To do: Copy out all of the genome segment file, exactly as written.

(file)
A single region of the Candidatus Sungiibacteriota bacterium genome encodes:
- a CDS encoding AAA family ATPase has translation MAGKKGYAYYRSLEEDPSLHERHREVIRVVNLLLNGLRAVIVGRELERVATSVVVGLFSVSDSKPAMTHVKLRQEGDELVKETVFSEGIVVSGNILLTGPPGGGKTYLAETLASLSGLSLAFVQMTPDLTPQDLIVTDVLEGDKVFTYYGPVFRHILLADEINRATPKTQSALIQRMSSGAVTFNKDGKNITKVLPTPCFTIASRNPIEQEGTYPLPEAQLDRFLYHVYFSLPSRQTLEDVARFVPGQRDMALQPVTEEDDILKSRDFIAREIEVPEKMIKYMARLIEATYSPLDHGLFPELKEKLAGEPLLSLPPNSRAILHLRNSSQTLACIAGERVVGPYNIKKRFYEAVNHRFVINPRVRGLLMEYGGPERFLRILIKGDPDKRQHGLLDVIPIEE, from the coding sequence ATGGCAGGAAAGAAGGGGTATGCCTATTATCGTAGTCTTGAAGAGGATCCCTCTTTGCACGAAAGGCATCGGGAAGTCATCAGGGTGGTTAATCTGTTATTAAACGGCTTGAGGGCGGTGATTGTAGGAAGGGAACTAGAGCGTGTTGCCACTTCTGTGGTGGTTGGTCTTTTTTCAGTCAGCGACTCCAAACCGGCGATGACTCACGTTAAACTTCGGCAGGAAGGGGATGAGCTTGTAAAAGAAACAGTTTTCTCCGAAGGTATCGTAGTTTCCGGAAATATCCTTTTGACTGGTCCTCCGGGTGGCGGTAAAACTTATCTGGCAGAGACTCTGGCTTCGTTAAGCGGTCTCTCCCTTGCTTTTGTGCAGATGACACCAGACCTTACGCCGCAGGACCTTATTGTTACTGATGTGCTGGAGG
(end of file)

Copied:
A single region of the Candidatus Sungiibacteriota bacterium genome encodes:
- a CDS encoding AAA family ATPase has translation MAGKKGYAYYRSLEEDPSLHERHREVIRVVNLLLNGLRAVIVGRELERVATSVVVGLFSVSDSKPAMTHVKLRQEGDELVKETVFSEGIVVSGNILLTGPPGGGKTYLAETLASLSGLSLAFVQMTPDLTPQDLIVTDVLEGDKVFTYYGPVFRHILLADEINRATPKTQSALIQRMSSGAVTFNKDGKNITKVLPTPCFTIASRNPIEQEGTYPLPEAQLDRFLYHVYFSLPSRQTLEDVARFVPGQRDMALQPVTEEDDILKSRDFIAREIEVPEKMIKYMARLIEATYSPLDHGLFPELKEKLAGEPLLSLPPNSRAILHLRNSSQTLACIAGERVVGPYNIKKRFYEAVNHRFVINPRVRGLLMEYGGPERFLRILIKGDPDKRQHGLLDVIPIEE, from the coding sequence ATGGCAGGAAAGAAGGGGTATGCCTATTATCGTAGTCTTGAAGAGGATCCCTCTTTGCACGAAAGGCATCGGGAAGTCATCAGGGTGGTTAATCTGTTATTAAACGGCTTGAGGGCGGTGATTGTAGGAAGGGAACTAGAGCGTGTTGCCACTTCTGTGGTGGTTGGTCTTTTTTCAGTCAGCGACTCCAAACCGGCGATGACTCACGTTAAACTTCGGCAGGAAGGGGATGAGCTTGTAAAAGAAACAGTTTTCTCCGAAGGTATCGTAGTTTCCGGAAATATCCTTTTGACTGGTCCTCCGGGTGGCGGTAAAACTTATCTGGCAGAGACTCTGGCTTCGTTAAGCGGTCTCTCCCTTGCTTTTGTGCAGATGACACCAGACCTTACGCCGCAGGACCTTATTGTTACTGATGTGCTGGAGG